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The Chief Executive of the FCA, Martin Wheatley, was in reflective mood as he spoke to the ICI Global Trading and Market Structure Conference*. Commenting that 2013 was a year in which the financial world moved on, in which the G20 ambitions were enshrined in regulation and in which a new regulatory structure took flight, Mr Wheatley said that it was now time to “begin to turn the page on a very difficult chapter in financial history.”
Martin Wheatley believes that this new chapter will require firms to step up to meet the two key challenges of cultural transition and technical transition. Technical transition means making sure that the “nuts and bolts of international regulatory reform” are in place to keep markets “deep and liquid”. Cultural transition will require the markets to publically demonstrate “that there is clear blue water between the past and future” and to move “to a more mature age where investor interests are front and centre of firm business models in the global markets.”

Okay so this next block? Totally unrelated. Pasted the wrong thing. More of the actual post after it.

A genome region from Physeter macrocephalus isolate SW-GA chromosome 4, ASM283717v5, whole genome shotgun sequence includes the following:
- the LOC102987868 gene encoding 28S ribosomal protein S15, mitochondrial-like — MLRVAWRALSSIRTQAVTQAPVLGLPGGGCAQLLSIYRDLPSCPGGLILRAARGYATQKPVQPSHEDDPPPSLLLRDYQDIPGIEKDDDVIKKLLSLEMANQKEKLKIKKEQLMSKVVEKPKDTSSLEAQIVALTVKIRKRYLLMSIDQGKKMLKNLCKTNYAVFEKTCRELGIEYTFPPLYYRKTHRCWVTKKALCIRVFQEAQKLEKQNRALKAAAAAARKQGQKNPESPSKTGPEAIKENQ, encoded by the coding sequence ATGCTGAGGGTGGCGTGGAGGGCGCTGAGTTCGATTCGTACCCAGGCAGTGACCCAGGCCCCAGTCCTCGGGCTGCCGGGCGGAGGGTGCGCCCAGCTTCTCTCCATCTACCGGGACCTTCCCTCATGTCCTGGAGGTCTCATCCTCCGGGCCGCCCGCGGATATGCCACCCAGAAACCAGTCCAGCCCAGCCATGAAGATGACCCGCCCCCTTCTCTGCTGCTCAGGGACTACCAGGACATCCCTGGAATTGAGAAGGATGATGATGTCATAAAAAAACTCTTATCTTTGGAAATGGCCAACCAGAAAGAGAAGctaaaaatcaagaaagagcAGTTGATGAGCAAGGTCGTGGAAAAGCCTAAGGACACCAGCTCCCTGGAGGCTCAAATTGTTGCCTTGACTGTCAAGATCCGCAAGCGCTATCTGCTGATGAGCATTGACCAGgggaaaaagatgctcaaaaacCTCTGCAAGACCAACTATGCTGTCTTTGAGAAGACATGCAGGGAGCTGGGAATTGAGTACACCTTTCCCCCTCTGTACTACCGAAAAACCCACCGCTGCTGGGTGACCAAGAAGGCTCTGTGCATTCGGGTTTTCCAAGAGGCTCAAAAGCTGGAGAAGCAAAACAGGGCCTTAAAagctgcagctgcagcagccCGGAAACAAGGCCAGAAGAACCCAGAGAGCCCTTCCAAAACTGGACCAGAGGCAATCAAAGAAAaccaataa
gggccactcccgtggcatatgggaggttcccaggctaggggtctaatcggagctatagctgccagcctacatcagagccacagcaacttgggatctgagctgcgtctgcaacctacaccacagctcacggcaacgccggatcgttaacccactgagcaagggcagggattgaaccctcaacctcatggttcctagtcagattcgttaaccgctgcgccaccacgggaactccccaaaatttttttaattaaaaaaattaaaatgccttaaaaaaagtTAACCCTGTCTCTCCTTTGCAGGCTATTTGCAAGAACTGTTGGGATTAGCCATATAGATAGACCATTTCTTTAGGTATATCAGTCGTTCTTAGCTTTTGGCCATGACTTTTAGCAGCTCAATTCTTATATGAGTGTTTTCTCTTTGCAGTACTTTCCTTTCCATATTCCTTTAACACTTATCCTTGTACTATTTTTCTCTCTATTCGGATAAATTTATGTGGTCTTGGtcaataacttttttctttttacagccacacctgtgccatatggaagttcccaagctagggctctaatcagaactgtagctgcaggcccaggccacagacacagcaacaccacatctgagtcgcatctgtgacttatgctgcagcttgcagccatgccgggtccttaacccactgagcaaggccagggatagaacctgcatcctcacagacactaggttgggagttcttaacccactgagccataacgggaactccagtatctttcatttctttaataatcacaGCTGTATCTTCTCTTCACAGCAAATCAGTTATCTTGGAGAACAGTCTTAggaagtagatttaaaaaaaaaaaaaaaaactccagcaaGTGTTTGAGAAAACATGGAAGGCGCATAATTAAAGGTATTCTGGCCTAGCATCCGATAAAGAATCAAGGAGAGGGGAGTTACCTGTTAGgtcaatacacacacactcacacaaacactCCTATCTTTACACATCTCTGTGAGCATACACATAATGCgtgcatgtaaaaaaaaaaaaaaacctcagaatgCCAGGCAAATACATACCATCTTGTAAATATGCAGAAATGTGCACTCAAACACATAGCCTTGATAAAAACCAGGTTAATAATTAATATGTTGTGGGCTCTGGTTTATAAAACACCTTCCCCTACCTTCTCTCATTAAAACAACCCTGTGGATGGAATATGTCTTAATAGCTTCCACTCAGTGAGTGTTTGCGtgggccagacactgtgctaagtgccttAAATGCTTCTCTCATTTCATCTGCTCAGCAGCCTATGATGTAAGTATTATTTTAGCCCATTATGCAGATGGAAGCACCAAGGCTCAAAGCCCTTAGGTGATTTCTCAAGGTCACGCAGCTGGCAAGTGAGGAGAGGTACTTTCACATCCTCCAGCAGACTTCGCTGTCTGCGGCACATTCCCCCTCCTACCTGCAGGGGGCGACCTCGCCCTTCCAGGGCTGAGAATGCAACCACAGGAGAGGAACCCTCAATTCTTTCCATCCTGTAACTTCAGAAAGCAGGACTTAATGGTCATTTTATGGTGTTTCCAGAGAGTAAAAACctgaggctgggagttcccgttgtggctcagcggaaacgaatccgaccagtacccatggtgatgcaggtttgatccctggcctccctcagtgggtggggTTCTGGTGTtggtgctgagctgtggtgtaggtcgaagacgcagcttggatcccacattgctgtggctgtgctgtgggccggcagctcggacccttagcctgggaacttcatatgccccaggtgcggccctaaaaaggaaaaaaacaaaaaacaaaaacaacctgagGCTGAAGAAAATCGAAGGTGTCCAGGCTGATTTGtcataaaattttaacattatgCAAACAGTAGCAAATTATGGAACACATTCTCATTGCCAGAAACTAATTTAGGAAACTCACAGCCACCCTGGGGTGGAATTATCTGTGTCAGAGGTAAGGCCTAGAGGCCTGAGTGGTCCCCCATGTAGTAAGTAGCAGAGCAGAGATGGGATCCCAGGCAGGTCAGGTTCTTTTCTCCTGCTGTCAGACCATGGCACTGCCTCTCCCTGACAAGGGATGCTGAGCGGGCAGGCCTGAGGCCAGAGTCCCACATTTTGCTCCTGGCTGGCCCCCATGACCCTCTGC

Repeating a previous theme, Martin Wheatley said that this cultural transition should not need more regulation but instead “a more sophisticated interpretation of integrity in business – one that is not simply defined by the ethics of obedience – so what is legally right or wrong – but actually looks towards the ethics of care and the ethics of reason.” To achieve this the FCA have been moving towards a regime which measures the way in which consumers are treated fairly and in which the business model delivers against the expectations of consumers.
Mr Wheatley concluded his speech by acknowledging that cultural and technical transition will be complex to achieve and to this end he highlighted the importance of organisations continuing to engage positively in the debate as they move into 2014.